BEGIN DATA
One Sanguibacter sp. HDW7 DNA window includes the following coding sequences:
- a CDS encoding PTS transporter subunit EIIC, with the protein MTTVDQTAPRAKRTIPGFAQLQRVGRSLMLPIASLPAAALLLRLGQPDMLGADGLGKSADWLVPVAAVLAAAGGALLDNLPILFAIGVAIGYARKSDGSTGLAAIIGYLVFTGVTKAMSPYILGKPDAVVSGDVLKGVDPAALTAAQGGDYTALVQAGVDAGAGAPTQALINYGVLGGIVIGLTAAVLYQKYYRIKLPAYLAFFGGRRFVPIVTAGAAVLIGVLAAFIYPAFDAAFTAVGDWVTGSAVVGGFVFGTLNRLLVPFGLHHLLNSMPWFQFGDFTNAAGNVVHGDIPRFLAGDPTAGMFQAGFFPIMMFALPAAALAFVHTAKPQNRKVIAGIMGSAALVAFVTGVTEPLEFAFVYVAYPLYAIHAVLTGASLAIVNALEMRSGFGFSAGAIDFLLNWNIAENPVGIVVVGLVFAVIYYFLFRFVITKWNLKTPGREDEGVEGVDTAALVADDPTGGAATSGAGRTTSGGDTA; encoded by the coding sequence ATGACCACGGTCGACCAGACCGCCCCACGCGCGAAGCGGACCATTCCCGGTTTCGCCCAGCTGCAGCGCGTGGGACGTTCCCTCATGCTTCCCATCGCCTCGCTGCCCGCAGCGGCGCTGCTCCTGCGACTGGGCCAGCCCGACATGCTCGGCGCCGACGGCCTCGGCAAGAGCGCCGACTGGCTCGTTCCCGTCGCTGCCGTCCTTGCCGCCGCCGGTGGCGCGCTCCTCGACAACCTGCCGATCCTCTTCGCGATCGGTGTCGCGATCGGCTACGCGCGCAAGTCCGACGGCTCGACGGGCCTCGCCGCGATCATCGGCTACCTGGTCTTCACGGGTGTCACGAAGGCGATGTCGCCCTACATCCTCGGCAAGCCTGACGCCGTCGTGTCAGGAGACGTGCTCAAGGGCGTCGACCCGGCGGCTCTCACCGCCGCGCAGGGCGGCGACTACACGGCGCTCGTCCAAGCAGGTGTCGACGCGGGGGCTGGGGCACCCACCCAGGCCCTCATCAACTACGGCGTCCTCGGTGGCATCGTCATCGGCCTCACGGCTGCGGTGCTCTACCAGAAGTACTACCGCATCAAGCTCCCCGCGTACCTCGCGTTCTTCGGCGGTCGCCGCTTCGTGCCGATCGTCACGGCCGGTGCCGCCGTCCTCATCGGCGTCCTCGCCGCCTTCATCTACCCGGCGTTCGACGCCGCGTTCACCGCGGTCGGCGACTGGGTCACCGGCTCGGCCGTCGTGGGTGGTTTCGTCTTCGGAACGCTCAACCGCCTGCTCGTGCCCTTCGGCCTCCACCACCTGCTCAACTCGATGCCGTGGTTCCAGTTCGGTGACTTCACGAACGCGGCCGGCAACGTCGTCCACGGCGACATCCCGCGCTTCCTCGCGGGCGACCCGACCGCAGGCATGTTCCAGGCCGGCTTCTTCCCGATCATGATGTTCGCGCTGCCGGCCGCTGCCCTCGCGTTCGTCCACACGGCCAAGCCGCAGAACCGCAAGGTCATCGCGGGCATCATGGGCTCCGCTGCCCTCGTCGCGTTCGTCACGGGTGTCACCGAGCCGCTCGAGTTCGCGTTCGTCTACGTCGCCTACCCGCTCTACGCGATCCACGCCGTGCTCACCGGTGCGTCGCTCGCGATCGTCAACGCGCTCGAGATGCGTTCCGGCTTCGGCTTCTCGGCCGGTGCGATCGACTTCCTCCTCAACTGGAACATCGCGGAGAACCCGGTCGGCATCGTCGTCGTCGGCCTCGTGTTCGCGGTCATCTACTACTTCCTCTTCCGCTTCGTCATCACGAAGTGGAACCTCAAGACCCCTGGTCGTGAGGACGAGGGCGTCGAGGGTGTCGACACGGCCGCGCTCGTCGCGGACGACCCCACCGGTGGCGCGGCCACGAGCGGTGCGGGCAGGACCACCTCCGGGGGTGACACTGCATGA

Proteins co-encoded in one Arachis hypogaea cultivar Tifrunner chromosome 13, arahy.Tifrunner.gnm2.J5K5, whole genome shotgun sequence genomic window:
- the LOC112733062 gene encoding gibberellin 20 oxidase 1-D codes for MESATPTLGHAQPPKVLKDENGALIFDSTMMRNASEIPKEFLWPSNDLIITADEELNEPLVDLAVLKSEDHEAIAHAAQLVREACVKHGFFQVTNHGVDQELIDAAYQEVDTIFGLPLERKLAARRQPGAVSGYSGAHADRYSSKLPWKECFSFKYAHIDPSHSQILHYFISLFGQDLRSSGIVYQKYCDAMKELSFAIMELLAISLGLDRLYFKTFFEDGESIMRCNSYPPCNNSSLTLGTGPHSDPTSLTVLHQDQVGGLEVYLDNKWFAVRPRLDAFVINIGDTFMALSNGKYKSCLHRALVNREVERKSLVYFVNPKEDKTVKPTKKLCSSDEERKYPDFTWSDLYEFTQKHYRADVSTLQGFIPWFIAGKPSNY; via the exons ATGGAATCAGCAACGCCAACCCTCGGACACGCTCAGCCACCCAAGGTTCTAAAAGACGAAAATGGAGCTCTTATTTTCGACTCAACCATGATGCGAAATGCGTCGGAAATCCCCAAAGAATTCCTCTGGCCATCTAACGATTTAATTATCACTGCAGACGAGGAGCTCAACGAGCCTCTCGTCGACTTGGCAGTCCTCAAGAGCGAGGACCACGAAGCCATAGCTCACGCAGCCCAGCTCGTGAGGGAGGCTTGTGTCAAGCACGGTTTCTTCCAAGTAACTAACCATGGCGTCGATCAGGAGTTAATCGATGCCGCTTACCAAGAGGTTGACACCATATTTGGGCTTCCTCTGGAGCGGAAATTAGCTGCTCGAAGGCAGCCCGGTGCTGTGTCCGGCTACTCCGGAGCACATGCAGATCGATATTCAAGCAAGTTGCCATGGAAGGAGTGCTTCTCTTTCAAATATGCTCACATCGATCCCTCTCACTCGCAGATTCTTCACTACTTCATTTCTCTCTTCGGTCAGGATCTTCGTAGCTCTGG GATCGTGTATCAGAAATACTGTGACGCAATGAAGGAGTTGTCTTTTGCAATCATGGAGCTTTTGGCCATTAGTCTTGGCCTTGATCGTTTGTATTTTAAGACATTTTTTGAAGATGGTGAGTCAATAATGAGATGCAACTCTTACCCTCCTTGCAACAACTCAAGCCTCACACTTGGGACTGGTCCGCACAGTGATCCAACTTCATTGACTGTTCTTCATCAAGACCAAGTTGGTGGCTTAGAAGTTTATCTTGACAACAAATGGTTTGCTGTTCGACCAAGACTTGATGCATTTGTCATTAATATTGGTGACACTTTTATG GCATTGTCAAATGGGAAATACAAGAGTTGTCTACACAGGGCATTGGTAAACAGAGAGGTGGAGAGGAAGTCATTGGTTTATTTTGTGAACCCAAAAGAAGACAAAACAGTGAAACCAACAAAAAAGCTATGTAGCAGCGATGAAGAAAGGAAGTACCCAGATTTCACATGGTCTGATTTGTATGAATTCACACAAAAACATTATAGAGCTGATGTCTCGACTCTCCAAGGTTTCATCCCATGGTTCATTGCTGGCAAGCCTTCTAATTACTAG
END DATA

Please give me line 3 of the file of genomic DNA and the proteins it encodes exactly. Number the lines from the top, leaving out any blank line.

Proteins co-encoded in one Arachis hypogaea cultivar Tifrunner chromosome 13, arahy.Tifrunner.gnm2.J5K5, whole genome shotgun sequence genomic window: